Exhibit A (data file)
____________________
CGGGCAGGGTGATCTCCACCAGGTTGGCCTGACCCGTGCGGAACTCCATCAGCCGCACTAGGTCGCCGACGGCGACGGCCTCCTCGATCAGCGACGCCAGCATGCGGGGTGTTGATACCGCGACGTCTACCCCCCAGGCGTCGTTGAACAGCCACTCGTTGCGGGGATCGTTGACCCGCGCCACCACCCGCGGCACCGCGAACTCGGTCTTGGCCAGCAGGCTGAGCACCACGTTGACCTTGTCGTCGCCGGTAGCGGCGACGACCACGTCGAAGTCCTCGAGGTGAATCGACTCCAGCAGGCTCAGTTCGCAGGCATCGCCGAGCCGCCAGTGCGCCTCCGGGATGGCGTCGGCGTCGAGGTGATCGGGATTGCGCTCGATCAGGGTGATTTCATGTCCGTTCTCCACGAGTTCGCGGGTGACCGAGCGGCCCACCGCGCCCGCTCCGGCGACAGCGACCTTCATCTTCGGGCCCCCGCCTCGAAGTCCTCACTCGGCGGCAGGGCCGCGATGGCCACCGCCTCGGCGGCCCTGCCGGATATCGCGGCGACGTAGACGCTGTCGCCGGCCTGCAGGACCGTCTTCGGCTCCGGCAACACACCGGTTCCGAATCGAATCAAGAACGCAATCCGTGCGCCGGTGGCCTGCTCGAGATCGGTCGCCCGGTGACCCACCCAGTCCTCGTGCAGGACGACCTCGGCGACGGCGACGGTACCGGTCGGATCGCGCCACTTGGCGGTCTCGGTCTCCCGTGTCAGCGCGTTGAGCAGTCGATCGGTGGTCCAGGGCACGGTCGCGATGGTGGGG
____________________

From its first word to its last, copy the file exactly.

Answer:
CGGGCAGGGTGATCTCCACCAGGTTGGCCTGACCCGTGCGGAACTCCATCAGCCGCACTAGGTCGCCGACGGCGACGGCCTCCTCGATCAGCGACGCCAGCATGCGGGGTGTTGATACCGCGACGTCTACCCCCCAGGCGTCGTTGAACAGCCACTCGTTGCGGGGATCGTTGACCCGCGCCACCACCCGCGGCACCGCGAACTCGGTCTTGGCCAGCAGGCTGAGCACCACGTTGACCTTGTCGTCGCCGGTAGCGGCGACGACCACGTCGAAGTCCTCGAGGTGAATCGACTCCAGCAGGCTCAGTTCGCAGGCATCGCCGAGCCGCCAGTGCGCCTCCGGGATGGCGTCGGCGTCGAGGTGATCGGGATTGCGCTCGATCAGGGTGATTTCATGTCCGTTCTCCACGAGTTCGCGGGTGACCGAGCGGCCCACCGCGCCCGCTCCGGCGACAGCGACCTTCATCTTCGGGCCCCCGCCTCGAAGTCCTCACTCGGCGGCAGGGCCGCGATGGCCACCGCCTCGGCGGCCCTGCCGGATATCGCGGCGACGTAGACGCTGTCGCCGGCCTGCAGGACCGTCTTCGGCTCCGGCAACACACCGGTTCCGAATCGAATCAAGAACGCAATCCGTGCGCCGGTGGCCTGCTCGAGATCGGTCGCCCGGTGACCCACCCAGTCCTCGTGCAGGACGACCTCGGCGACGGCGACGGTACCGGTCGGATCGCGCCACTTGGCGGTCTCGGTCTCCCGTGTCAGCGCGTTGAGCAGTCGATCGGTGGTCCAGGGCACGGTCGCGATGGTGGGG